Sunday, January 8, 2012

2 Fer

Yesterday Ellen asked me to cook breakfast for her and a friend (after a sleepover).  I discovered no eggs in the refrigerator - ugh!.  Just down the road is the Terrace Park UDF (United Dairy Farmer) convenient store.  As I approached the eggs the "sale" sign said 2 dozen for $3.00.  Decisions, Decisions.

Now convenience comes at a price - a dozen eggs was $1.98 and consequently two dozen would be $3.96 at retail.  Was it worth the stocking double the quantity needed in inventory for the $0.96 savings from the already outrageous convenient store price?  Without data (or an iphone) it is a spur of the moment judgement call.

The average price of a dozen eggs in Cincinnati is $1.21 and the national average is $1.61.  Therefore convenience store premium (before sale) is $0.77 and after sale is $0.29 (but requires purchasing double the quantity - so double the premium to $0.58 or $3.00 less 2 times $1.21).  Oh - for apples to apples comparison this is Grade A Large (I wonder if there is any other grade than A?).  So the breakeven variables include your time, the gas and mileage to Kroger, the opportunity loss of the extra cash outlay, space requirements, and quality. All these variables the mind is processing in the background in approaching this seemingly trivia purchasing decision.

I began to wonder what percentage savings will incent you to buy double the volume of inventory.  Naturally it depends on the perishablility, and "weeks of supply"/consumption pattern of the goods.  But assuming a normal consumption pattern with low probability of perishability or obsolecence - what price savings incents an individual to buy double the quantity?  UDF  has determined that saving $0.96 (24.2%) on eggs will incent you to buy double the eggs.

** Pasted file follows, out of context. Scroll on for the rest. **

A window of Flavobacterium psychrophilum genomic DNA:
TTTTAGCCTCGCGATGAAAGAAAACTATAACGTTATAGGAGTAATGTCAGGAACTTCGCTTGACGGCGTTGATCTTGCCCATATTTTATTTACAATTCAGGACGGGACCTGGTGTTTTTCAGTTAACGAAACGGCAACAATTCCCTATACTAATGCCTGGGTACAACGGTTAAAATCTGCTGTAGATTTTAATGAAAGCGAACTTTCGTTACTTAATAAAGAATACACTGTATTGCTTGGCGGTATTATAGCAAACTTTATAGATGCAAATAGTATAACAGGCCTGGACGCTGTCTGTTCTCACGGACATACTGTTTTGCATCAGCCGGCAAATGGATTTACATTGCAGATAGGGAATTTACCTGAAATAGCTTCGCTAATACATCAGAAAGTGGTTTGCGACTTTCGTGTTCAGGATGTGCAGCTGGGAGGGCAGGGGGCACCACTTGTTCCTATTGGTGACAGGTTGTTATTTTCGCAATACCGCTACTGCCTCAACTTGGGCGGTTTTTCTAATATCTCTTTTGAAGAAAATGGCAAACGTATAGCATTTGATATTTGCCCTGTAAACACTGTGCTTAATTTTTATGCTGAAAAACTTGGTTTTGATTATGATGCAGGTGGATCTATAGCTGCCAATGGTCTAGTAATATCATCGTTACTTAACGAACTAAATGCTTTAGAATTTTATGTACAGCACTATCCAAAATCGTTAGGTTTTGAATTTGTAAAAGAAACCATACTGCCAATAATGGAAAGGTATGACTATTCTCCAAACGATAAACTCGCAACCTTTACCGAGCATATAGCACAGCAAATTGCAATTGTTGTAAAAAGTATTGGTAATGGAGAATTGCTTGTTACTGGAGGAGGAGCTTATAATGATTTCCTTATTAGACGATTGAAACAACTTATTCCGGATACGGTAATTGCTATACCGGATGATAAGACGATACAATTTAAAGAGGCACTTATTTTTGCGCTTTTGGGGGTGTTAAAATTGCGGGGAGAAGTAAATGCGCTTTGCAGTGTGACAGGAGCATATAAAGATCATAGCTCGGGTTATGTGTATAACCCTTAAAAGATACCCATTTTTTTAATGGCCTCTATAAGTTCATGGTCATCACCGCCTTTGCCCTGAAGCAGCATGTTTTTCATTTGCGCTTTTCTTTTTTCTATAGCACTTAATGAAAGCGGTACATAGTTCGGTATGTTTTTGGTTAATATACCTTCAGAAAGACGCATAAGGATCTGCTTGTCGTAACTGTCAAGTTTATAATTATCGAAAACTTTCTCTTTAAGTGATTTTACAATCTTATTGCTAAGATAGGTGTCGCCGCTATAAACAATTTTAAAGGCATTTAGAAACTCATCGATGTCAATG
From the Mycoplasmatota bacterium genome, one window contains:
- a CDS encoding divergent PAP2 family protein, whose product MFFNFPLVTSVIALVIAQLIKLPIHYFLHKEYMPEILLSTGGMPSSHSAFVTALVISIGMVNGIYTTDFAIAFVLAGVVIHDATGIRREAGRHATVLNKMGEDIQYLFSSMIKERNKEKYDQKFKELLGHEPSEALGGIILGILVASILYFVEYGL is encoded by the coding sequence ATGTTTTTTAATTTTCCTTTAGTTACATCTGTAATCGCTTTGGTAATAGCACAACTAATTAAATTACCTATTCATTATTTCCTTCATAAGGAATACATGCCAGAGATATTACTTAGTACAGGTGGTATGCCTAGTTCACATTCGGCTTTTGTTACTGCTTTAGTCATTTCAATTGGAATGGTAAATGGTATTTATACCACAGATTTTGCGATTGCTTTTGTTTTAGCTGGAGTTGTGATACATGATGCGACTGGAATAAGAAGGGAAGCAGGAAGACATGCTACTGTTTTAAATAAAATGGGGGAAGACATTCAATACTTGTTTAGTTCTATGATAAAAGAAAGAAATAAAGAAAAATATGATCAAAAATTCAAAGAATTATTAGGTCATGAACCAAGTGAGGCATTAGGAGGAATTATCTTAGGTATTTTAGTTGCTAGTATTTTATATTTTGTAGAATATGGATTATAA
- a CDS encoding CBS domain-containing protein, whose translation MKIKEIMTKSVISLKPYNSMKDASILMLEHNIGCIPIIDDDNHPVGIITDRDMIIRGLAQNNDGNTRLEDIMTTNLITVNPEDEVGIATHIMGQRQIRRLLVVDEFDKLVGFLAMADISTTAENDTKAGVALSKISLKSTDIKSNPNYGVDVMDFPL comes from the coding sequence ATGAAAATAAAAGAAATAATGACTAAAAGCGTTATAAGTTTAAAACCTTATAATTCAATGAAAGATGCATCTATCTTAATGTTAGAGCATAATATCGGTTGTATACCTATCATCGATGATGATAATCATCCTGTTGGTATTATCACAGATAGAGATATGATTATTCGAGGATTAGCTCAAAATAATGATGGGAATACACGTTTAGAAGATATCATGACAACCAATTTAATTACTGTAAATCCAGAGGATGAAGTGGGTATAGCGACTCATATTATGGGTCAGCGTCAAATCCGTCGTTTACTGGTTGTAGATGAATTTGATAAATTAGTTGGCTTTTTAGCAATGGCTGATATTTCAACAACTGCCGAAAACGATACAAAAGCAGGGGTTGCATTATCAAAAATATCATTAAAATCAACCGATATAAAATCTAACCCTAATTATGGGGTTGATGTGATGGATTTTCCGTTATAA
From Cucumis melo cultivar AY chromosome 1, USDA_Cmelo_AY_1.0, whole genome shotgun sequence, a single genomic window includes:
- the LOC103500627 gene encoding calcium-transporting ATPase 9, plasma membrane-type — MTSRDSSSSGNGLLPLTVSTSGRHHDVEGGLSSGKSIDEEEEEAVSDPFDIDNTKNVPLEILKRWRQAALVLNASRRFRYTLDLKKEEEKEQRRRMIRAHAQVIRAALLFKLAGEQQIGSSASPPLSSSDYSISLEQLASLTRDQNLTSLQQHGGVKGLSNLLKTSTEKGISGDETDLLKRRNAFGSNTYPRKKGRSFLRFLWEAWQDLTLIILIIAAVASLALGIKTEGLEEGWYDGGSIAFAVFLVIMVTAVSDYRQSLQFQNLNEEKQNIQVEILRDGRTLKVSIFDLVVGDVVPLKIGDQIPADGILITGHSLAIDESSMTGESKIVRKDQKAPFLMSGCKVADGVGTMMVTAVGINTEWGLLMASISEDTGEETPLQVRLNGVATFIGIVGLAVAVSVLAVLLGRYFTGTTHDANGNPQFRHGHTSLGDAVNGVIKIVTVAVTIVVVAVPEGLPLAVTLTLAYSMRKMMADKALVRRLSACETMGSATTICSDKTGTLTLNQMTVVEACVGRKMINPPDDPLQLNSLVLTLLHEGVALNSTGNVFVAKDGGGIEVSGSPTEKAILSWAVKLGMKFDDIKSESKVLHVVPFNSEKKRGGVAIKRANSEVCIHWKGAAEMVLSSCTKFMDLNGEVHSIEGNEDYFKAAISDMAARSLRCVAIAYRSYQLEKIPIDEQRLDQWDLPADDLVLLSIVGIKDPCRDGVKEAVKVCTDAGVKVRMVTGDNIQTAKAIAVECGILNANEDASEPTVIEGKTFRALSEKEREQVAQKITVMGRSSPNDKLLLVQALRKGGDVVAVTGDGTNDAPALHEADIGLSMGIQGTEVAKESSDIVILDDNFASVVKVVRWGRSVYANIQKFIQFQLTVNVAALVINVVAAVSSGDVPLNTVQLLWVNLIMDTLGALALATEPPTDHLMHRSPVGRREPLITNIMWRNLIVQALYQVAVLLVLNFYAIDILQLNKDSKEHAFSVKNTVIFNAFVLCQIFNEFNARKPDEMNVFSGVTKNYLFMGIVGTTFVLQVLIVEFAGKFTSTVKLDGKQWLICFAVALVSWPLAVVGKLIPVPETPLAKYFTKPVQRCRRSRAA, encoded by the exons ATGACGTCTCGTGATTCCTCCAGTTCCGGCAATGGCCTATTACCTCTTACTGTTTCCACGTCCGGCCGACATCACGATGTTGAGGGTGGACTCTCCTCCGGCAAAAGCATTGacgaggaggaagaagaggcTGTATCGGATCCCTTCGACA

What if they said - Save 25% when you buy two dozen?  Would you buy?  I doubt it.  But when they say buy two  dozen for $3.00 it seems like a good deal. What about two for the price of one?  Or buy one get one free?  That seems like a no brainer - unless the retailer has artificially increased the retail price for the quantity of one to disguise the savings.  Or it could be obsolete inventory or close to expiration and the retailer is trying to avoid writing off the inventory.

As consumers we face all kinds of discounting and "sale" incentive decisions.  Complexity with quality, quantity, convenience, usability, substitutablity, and cash outlay makes optimal purchasing decisions difficult.

Maybe I should add a last criteria to the decision - materiality.  Most would say - who cares about  a $0.29 to $0.77 cent non optimal decision. It's not worth the time to even blog about   :)

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